Well, I'm not quite done and the soup isn't started and I've not done the final floor wash yet...and I'm sitting here feeling sorry for myself and missing Steve as much as ever. Not that he would be much use..except he would've stripped and waxed this horrid, defective, yukky floor this afternoon. I don't do that. Nope. I just wash the damn thing and dream of ripping it right up.
Earlier this year, the crack outfit handling kosher food in the Twin Cities went under. No surprise there. Not that I'm going to speak ill of the dead distributorship, other than to say it needed to happen. I was not, however, prepared for the cream cheese crisis.
Passover in Minnesota lacks many of the comforts of home. Joyva Marshmallow Twists, real meat from a real butcher, Breakstone's Cottage Cheese and Temp-Tee Whipped Cream Cheese.
"Wait!" you cry; "we have Breakstone's Cottage Cheese all year 'round!"
Not quite; we now seem to have it for 51 weeks; there was no cottage cheese to be had. And there is no Temp-Tee. Are we expected to be as savages? No pure whipped fluffy cream cheese, long believed to be the saving grace of Pesach????? A shonde!
And what makes it worse is that the junior son and wife are flying in from a wedding on the west coast and I was special agent in charge of procuring cream cheese. I have failed. I admitted there was no cream cheese when I called to confirm their arrival time at 5:20 IN THE MORNING. Junior son was very brave and said, "Ma, I'm sure we'll manage," but I am certain I heard a muffled sob in there.
I won't tell you what I spent at Byerly's in St. Louis Park, I have a seizure just thinking about it...and I only bought one piece of beef! ONE! Any more and I would've needed a second mortgage on the house.
My mother used to send the enormo-sized box of Joyva Twists which I would keep in the freezer and hand out as prizes for not making me crazy during week of Passover. Even Steven would line up. These are a precious commodity and will be greatly missed.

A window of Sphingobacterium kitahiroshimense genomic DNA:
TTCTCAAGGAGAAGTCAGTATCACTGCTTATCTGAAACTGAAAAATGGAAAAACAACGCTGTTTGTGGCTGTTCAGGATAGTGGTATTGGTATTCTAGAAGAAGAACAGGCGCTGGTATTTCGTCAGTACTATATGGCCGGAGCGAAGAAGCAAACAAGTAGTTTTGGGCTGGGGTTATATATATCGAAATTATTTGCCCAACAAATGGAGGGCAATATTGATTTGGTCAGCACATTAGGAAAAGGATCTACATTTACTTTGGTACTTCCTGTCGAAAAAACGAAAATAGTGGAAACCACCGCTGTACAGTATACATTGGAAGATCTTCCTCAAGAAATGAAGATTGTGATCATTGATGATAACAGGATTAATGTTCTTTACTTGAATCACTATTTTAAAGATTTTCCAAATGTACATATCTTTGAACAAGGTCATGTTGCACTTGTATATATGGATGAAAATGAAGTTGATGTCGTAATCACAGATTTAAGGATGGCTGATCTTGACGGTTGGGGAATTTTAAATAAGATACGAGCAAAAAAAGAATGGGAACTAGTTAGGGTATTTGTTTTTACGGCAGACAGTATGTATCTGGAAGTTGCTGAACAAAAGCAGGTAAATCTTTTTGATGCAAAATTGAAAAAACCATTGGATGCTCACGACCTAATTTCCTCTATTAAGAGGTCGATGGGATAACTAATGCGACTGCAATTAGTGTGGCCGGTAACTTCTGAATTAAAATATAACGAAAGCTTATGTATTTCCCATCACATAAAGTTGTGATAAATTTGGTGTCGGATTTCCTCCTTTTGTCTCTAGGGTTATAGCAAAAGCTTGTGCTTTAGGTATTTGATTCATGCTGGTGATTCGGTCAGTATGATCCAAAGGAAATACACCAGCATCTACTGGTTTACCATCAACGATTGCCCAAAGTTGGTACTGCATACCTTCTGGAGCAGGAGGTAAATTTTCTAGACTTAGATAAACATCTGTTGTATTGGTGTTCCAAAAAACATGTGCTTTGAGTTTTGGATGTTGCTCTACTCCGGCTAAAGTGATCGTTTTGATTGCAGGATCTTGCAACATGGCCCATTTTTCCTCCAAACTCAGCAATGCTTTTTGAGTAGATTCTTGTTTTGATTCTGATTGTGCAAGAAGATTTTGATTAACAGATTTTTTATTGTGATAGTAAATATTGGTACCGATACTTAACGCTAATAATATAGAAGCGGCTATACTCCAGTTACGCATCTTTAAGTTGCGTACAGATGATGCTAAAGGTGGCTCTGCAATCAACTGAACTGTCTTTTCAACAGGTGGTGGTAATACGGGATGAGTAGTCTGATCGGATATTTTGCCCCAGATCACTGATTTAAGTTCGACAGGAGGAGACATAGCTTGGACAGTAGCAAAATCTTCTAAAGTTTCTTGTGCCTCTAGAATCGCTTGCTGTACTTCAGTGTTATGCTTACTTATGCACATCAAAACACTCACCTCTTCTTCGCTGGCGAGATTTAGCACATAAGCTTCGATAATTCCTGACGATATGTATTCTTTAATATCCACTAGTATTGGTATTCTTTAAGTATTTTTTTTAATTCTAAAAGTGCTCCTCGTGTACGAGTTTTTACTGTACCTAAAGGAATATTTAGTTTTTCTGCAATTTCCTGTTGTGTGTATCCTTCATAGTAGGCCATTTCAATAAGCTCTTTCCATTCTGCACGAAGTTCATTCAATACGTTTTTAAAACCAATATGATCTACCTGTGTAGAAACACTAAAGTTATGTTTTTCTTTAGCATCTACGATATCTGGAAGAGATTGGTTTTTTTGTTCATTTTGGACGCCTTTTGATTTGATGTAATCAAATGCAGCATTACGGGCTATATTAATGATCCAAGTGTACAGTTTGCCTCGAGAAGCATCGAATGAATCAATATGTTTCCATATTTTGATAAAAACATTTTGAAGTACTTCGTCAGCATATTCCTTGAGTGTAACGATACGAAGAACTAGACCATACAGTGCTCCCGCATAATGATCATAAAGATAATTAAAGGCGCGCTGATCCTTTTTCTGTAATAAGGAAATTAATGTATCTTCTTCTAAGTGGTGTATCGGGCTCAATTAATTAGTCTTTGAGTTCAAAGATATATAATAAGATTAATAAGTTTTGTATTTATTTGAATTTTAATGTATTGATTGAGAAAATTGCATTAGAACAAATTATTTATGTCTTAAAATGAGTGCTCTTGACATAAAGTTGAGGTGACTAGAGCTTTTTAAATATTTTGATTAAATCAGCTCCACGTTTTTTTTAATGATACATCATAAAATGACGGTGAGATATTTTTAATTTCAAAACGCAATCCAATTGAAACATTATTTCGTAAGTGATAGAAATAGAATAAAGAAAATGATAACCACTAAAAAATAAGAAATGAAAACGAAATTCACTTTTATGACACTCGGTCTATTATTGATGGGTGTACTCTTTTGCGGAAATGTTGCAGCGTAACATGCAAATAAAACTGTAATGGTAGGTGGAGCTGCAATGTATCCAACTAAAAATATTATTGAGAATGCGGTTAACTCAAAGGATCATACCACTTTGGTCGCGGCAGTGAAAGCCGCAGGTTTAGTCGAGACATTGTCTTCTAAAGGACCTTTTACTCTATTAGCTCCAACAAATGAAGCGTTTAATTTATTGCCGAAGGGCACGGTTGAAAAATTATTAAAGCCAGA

These days, people make all sorts of stuff "just like regular" trying to pass it off as Passover: passover popovers, passover bagels, passover cookies... but that's not for me. Passover should be different. It should make us think a little more. This is a week when we really have to stop and think about what we're putting in our mouths and, by extension, our bodies. It's not all totally gross any more, but you do have to have things that, at least in your family, are just for Passover.
At the seder, we say, "Once we were slaves, now we are free." As the Rabbi Allen pointed out to me this morning (all the way from Jerusalem at that!) we are not all free. This is true. There are people all over the world who are not free. And we who are, often take that freedom for granted. And often, we confuse the choices we make with chains that bind. To be sure, there are commitments forced upon us that we don't want to make but make because it's the right thing to do. We set aside that which we would prefer to do so that we can do what we need to do. And if our own self-gratification is delayed? Well, too bad. We're grown ups; we can handle that.
Life cannot be just all about "me;" it has to be about the greater good. Passover, in it's unconventional wisdom, reinforces that idea throughout the seder: the name of Moses, the guy who did the negotiating, the leader from bondage into freedom, is never mention.
You see, it's not about him.
So this week and next week the blog will be out a bit early to accommodate yom tov, the holy days at the beginning and end of the week. Wishing everyone a Chag Kasher v'Same'ach.
And to those who begin the Christian Holy Week, may you have a Happy Easter.
The Wifely Person's Tip O'The Week
Drink lots of water...and eat lots of ruffage.
It really does help.